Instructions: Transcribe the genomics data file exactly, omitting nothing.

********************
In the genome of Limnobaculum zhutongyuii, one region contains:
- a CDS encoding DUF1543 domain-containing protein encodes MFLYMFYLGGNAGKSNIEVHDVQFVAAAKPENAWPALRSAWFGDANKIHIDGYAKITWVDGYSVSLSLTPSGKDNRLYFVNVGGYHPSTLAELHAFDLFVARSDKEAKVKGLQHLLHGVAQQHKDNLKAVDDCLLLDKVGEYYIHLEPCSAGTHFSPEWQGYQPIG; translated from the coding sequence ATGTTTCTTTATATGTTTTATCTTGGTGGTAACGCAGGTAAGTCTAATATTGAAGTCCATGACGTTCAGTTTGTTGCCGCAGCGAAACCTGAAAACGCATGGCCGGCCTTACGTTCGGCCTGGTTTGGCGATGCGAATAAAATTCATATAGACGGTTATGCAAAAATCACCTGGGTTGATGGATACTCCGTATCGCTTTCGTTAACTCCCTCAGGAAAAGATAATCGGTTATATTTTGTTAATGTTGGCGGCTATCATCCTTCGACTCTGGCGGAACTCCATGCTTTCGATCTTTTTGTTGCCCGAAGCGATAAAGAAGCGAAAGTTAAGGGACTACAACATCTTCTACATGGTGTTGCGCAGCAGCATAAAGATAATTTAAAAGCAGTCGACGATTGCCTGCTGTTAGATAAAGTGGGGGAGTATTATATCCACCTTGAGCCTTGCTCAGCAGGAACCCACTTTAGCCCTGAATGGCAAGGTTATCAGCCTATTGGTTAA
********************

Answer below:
In the genome of Limnobaculum zhutongyuii, one region contains:
- a CDS encoding DUF1543 domain-containing protein encodes MFLYMFYLGGNAGKSNIEVHDVQFVAAAKPENAWPALRSAWFGDANKIHIDGYAKITWVDGYSVSLSLTPSGKDNRLYFVNVGGYHPSTLAELHAFDLFVARSDKEAKVKGLQHLLHGVAQQHKDNLKAVDDCLLLDKVGEYYIHLEPCSAGTHFSPEWQGYQPIG; translated from the coding sequence ATGTTTCTTTATATGTTTTATCTTGGTGGTAACGCAGGTAAGTCTAATATTGAAGTCCATGACGTTCAGTTTGTTGCCGCAGCGAAACCTGAAAACGCATGGCCGGCCTTACGTTCGGCCTGGTTTGGCGATGCGAATAAAATTCATATAGACGGTTATGCAAAAATCACCTGGGTTGATGGATACTCCGTATCGCTTTCGTTAACTCCCTCAGGAAAAGATAATCGGTTATATTTTGTTAATGTTGGCGGCTATCATCCTTCGACTCTGGCGGAACTCCATGCTTTCGATCTTTTTGTTGCCCGAAGCGATAAAGAAGCGAAAGTTAAGGGACTACAACATCTTCTACATGGTGTTGCGCAGCAGCATAAAGATAATTTAAAAGCAGTCGACGATTGCCTGCTGTTAGATAAAGTGGGGGAGTATTATATCCACCTTGAGCCTTGCTCAGCAGGAACCCACTTTAGCCCTGAATGGCAAGGTTATCAGCCTATTGGTTAA